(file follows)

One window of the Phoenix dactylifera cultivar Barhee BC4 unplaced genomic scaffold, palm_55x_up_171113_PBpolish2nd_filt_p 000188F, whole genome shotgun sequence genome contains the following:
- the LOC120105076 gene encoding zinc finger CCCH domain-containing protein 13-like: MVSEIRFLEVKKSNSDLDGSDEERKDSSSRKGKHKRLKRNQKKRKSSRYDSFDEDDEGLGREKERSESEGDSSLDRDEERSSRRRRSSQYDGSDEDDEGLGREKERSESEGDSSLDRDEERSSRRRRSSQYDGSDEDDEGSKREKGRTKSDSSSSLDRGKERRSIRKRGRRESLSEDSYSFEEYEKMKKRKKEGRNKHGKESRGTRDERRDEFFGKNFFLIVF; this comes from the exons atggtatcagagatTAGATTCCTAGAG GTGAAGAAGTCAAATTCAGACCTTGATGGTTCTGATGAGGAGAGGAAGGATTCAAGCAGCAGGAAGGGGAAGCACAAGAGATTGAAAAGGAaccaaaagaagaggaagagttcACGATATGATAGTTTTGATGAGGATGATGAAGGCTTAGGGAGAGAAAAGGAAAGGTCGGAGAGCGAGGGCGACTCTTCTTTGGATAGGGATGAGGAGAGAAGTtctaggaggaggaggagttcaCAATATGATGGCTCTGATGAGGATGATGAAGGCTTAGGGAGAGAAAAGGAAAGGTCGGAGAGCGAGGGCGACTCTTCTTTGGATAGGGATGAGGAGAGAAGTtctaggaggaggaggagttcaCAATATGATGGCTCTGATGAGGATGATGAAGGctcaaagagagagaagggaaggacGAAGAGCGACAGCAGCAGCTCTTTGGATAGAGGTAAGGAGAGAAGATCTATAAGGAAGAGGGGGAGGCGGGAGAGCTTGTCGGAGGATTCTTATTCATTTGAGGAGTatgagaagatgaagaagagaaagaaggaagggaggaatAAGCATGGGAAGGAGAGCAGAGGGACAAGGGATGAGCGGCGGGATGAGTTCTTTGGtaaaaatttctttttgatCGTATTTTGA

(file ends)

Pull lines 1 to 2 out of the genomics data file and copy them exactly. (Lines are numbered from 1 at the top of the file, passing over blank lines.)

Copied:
One window of the Phoenix dactylifera cultivar Barhee BC4 unplaced genomic scaffold, palm_55x_up_171113_PBpolish2nd_filt_p 000188F, whole genome shotgun sequence genome contains the following:
- the LOC120105076 gene encoding zinc finger CCCH domain-containing protein 13-like: MVSEIRFLEVKKSNSDLDGSDEERKDSSSRKGKHKRLKRNQKKRKSSRYDSFDEDDEGLGREKERSESEGDSSLDRDEERSSRRRRSSQYDGSDEDDEGLGREKERSESEGDSSLDRDEERSSRRRRSSQYDGSDEDDEGSKREKGRTKSDSSSSLDRGKERRSIRKRGRRESLSEDSYSFEEYEKMKKRKKEGRNKHGKESRGTRDERRDEFFGKNFFLIVF; this comes from the exons atggtatcagagatTAGATTCCTAGAG GTGAAGAAGTCAAATTCAGACCTTGATGGTTCTGATGAGGAGAGGAAGGATTCAAGCAGCAGGAAGGGGAAGCACAAGAGATTGAAAAGGAaccaaaagaagaggaagagttcACGATATGATAGTTTTGATGAGGATGATGAAGGCTTAGGGAGAGAAAAGGAAAGGTCGGAGAGCGAGGGCGACTCTTCTTTGGATAGGGATGAGGAGAGAAGTtctaggaggaggaggagttcaCAATATGATGGCTCTGATGAGGATGATGAAGGCTTAGGGAGAGAAAAGGAAAGGTCGGAGAGCGAGGGCGACTCTTCTTTGGATAGGGATGAGGAGAGAAGTtctaggaggaggaggagttcaCAATATGATGGCTCTGATGAGGATGATGAAGGctcaaagagagagaagggaaggacGAAGAGCGACAGCAGCAGCTCTTTGGATAGAGGTAAGGAGAGAAGATCTATAAGGAAGAGGGGGAGGCGGGAGAGCTTGTCGGAGGATTCTTATTCATTTGAGGAGTatgagaagatgaagaagagaaagaaggaagggaggaatAAGCATGGGAAGGAGAGCAGAGGGACAAGGGATGAGCGGCGGGATGAGTTCTTTGGtaaaaatttctttttgatCGTATTTTGA